Thomas Denny is a stained-glass artist and painter, educated at Edinburgh College of Art in the 1970’s. In the 1980‘s and 1990‘s he exhibited his paintings in London and New York. Latterly, Denny has concentrated on stained-glass and has now made some fifty windows for churches and cathedrals, almost entirely in England but with a few projects in Germany and Scotland. Recent commissions include a pair of windows at Hereford Cathedral and, installed in August 2010, a huge window for Durham Cathedral. Other commissions are found in extraordinary buildings all over the country including Gloucester Cathedral, Tewkesbury Abbey and Malvern Priory. The new edition of Pevsner’s ‘Gloucestershire’ refers to Denny’s windows at St Christopher’s, Cheltenham, as ‘quite astonishing’. Mary Miers, in Country Life (July 2003) speaks of ‘a radiance that defies beating rain and fading light’, and windows that are ‘many layered, rich in meaning and not immediately fully comprehensible.’ Ann Wroe, writing in The Tablet (2006) and ‘Intelligent Life’ (2010) finds ‘hues and images that both feed the soul and take the breath away....his glass lives and moves like no one else’s.’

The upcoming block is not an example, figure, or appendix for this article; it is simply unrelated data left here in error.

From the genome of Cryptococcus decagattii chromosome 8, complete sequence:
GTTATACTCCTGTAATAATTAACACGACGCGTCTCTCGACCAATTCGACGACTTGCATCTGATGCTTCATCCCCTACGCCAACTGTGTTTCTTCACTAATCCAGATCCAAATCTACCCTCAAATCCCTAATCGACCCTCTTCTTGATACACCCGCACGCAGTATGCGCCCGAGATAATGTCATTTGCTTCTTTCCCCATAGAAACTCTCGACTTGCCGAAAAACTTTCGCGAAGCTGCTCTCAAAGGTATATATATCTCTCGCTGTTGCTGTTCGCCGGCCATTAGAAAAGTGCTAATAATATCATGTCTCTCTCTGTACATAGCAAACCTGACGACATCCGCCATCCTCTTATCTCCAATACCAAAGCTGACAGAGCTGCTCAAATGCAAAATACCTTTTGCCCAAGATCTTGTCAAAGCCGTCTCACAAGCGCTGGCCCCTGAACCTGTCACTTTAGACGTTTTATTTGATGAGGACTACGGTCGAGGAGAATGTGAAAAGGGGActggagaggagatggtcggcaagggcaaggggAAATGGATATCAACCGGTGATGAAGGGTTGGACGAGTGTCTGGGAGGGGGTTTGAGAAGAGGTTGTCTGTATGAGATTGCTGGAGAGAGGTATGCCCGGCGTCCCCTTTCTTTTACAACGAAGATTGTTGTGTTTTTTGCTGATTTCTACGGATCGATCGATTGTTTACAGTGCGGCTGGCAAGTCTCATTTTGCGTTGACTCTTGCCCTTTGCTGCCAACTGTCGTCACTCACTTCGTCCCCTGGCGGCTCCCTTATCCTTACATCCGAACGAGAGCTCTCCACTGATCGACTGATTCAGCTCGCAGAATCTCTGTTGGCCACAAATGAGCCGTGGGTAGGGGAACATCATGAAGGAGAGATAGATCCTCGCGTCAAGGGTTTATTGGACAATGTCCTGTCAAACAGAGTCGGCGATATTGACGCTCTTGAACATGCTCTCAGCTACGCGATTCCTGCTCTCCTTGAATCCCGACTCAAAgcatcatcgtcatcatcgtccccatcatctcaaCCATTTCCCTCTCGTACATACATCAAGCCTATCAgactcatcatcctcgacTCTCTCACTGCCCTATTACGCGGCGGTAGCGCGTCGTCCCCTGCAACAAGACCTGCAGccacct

This will be the first time that the designs have been exhibited and they are interesting and beautiful as works in their own right. In some ways they differ profoundly from the windows that they relate to - the particularities of the medium of stained-glass can only be approximated by pigments on paper and the difference in scale between design and window enables the artist to make considerable enrichments in surface and imagery on the glass itself - but nevertheless the essential characteristics of the window are already to be found in the design. And on the other hand, some aspects of a design are not translated into glass, but remain to contribute to the individuality of the work on paper.